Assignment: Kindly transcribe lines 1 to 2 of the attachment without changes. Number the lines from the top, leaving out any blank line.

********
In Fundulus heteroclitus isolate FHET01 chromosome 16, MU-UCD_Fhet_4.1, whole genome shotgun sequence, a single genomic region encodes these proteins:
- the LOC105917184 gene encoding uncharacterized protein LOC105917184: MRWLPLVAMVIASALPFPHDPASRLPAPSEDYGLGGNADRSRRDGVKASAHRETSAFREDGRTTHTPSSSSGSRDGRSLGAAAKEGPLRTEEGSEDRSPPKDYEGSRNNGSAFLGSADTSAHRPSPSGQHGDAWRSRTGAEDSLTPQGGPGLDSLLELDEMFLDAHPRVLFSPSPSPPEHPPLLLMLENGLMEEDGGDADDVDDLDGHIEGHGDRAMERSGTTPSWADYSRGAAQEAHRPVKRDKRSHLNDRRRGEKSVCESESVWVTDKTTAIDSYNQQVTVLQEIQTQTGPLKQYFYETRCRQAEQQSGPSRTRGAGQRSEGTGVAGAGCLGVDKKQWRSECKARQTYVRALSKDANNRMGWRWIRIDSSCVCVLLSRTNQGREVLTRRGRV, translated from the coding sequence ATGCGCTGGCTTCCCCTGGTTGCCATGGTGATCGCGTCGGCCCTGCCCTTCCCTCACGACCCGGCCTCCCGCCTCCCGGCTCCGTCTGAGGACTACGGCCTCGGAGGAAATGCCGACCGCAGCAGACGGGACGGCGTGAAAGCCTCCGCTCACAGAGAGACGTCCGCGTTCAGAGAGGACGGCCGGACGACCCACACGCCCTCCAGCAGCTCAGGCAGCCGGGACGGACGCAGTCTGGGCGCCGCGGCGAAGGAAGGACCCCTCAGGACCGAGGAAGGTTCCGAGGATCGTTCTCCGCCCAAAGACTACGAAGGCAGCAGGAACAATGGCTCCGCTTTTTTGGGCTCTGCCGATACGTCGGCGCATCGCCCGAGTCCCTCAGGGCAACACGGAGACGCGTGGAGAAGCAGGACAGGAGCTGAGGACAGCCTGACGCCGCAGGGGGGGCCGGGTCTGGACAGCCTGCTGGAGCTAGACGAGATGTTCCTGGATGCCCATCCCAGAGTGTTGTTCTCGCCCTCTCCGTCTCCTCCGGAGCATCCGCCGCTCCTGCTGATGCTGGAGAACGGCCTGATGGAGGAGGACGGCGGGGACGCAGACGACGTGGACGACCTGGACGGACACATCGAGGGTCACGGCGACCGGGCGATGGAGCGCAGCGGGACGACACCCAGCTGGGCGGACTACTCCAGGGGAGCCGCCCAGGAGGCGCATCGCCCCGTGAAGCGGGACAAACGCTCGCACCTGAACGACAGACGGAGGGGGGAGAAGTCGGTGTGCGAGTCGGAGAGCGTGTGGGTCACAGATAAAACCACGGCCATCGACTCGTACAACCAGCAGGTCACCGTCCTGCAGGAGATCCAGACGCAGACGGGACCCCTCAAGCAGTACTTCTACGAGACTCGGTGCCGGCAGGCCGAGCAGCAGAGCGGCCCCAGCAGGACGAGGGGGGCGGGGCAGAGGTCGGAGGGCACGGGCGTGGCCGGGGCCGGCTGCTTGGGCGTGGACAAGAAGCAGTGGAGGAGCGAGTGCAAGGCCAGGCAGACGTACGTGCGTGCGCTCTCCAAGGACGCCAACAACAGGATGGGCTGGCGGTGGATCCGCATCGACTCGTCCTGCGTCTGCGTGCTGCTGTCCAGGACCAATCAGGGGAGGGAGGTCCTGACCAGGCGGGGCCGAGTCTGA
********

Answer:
In Fundulus heteroclitus isolate FHET01 chromosome 16, MU-UCD_Fhet_4.1, whole genome shotgun sequence, a single genomic region encodes these proteins:
- the LOC105917184 gene encoding uncharacterized protein LOC105917184: MRWLPLVAMVIASALPFPHDPASRLPAPSEDYGLGGNADRSRRDGVKASAHRETSAFREDGRTTHTPSSSSGSRDGRSLGAAAKEGPLRTEEGSEDRSPPKDYEGSRNNGSAFLGSADTSAHRPSPSGQHGDAWRSRTGAEDSLTPQGGPGLDSLLELDEMFLDAHPRVLFSPSPSPPEHPPLLLMLENGLMEEDGGDADDVDDLDGHIEGHGDRAMERSGTTPSWADYSRGAAQEAHRPVKRDKRSHLNDRRRGEKSVCESESVWVTDKTTAIDSYNQQVTVLQEIQTQTGPLKQYFYETRCRQAEQQSGPSRTRGAGQRSEGTGVAGAGCLGVDKKQWRSECKARQTYVRALSKDANNRMGWRWIRIDSSCVCVLLSRTNQGREVLTRRGRV, translated from the coding sequence ATGCGCTGGCTTCCCCTGGTTGCCATGGTGATCGCGTCGGCCCTGCCCTTCCCTCACGACCCGGCCTCCCGCCTCCCGGCTCCGTCTGAGGACTACGGCCTCGGAGGAAATGCCGACCGCAGCAGACGGGACGGCGTGAAAGCCTCCGCTCACAGAGAGACGTCCGCGTTCAGAGAGGACGGCCGGACGACCCACACGCCCTCCAGCAGCTCAGGCAGCCGGGACGGACGCAGTCTGGGCGCCGCGGCGAAGGAAGGACCCCTCAGGACCGAGGAAGGTTCCGAGGATCGTTCTCCGCCCAAAGACTACGAAGGCAGCAGGAACAATGGCTCCGCTTTTTTGGGCTCTGCCGATACGTCGGCGCATCGCCCGAGTCCCTCAGGGCAACACGGAGACGCGTGGAGAAGCAGGACAGGAGCTGAGGACAGCCTGACGCCGCAGGGGGGGCCGGGTCTGGACAGCCTGCTGGAGCTAGACGAGATGTTCCTGGATGCCCATCCCAGAGTGTTGTTCTCGCCCTCTCCGTCTCCTCCGGAGCATCCGCCGCTCCTGCTGATGCTGGAGAACGGCCTGATGGAGGAGGACGGCGGGGACGCAGACGACGTGGACGACCTGGACGGACACATCGAGGGTCACGGCGACCGGGCGATGGAGCGCAGCGGGACGACACCCAGCTGGGCGGACTACTCCAGGGGAGCCGCCCAGGAGGCGCATCGCCCCGTGAAGCGGGACAAACGCTCGCACCTGAACGACAGACGGAGGGGGGAGAAGTCGGTGTGCGAGTCGGAGAGCGTGTGGGTCACAGATAAAACCACGGCCATCGACTCGTACAACCAGCAGGTCACCGTCCTGCAGGAGATCCAGACGCAGACGGGACCCCTCAAGCAGTACTTCTACGAGACTCGGTGCCGGCAGGCCGAGCAGCAGAGCGGCCCCAGCAGGACGAGGGGGGCGGGGCAGAGGTCGGAGGGCACGGGCGTGGCCGGGGCCGGCTGCTTGGGCGTGGACAAGAAGCAGTGGAGGAGCGAGTGCAAGGCCAGGCAGACGTACGTGCGTGCGCTCTCCAAGGACGCCAACAACAGGATGGGCTGGCGGTGGATCCGCATCGACTCGTCCTGCGTCTGCGTGCTGCTGTCCAGGACCAATCAGGGGAGGGAGGTCCTGACCAGGCGGGGCCGAGTCTGA